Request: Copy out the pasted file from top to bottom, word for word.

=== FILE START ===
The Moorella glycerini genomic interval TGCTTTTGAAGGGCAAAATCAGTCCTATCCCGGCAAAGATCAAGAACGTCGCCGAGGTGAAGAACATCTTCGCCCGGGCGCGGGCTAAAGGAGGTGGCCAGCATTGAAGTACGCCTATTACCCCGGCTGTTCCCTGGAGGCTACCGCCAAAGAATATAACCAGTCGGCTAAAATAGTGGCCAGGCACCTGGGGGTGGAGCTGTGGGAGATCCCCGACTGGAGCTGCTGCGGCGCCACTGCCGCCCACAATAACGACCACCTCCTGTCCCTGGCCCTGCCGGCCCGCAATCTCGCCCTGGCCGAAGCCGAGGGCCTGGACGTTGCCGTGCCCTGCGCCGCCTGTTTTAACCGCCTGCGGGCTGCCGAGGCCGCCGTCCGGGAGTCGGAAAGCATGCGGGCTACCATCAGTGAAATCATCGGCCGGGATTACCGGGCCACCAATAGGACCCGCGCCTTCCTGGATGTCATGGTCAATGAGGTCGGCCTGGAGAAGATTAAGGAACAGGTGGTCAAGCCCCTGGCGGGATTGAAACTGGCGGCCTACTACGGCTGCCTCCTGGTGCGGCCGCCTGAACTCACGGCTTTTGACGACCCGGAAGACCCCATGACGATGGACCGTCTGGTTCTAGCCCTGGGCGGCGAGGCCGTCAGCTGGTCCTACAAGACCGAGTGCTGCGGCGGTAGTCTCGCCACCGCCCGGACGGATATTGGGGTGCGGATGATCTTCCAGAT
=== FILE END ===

The Moorella glycerini genomic interval TGCTTTTGAAGGGCAAAATCAGTCCTATCCCGGCAAAGATCAAGAACGTCGCCGAGGTGAAGAACATCTTCGCCCGGGCGCGGGCTAAAGGAGGTGGCCAGCATTGAAGTACGCCTATTACCCCGGCTGTTCCCTGGAGGCTACCGCCAAAGAATATAACCAGTCGGCTAAAATAGTGGCCAGGCACCTGGGGGTGGAGCTGTGGGAGATCCCCGACTGGAGCTGCTGCGGCGCCACTGCCGCCCACAATAACGACCACCTCCTGTCCCTGGCCCTGCCGGCCCGCAATCTCGCCCTGGCCGAAGCCGAGGGCCTGGACGTTGCCGTGCCCTGCGCCGCCTGTTTTAACCGCCTGCGGGCTGCCGAGGCCGCCGTCCGGGAGTCGGAAAGCATGCGGGCTACCATCAGTGAAATCATCGGCCGGGATTACCGGGCCACCAATAGGACCCGCGCCTTCCTGGATGTCATGGTCAATGAGGTCGGCCTGGAGAAGATTAAGGAACAGGTGGTCAAGCCCCTGGCGGGATTGAAACTGGCGGCCTACTACGGCTGCCTCCTGGTGCGGCCGCCTGAACTCACGGCTTTTGACGACCCGGAAGACCCCATGACGATGGACCGTCTGGTTCTAGCCCTGGGCGGCGAGGCCGTCAGCTGGTCCTACAAGACCGAGTGCTGCGGCGGTAGTCTCGCCACCGCCCGGACGGATATTGGGGTGCGGATGATCTTCCAGAT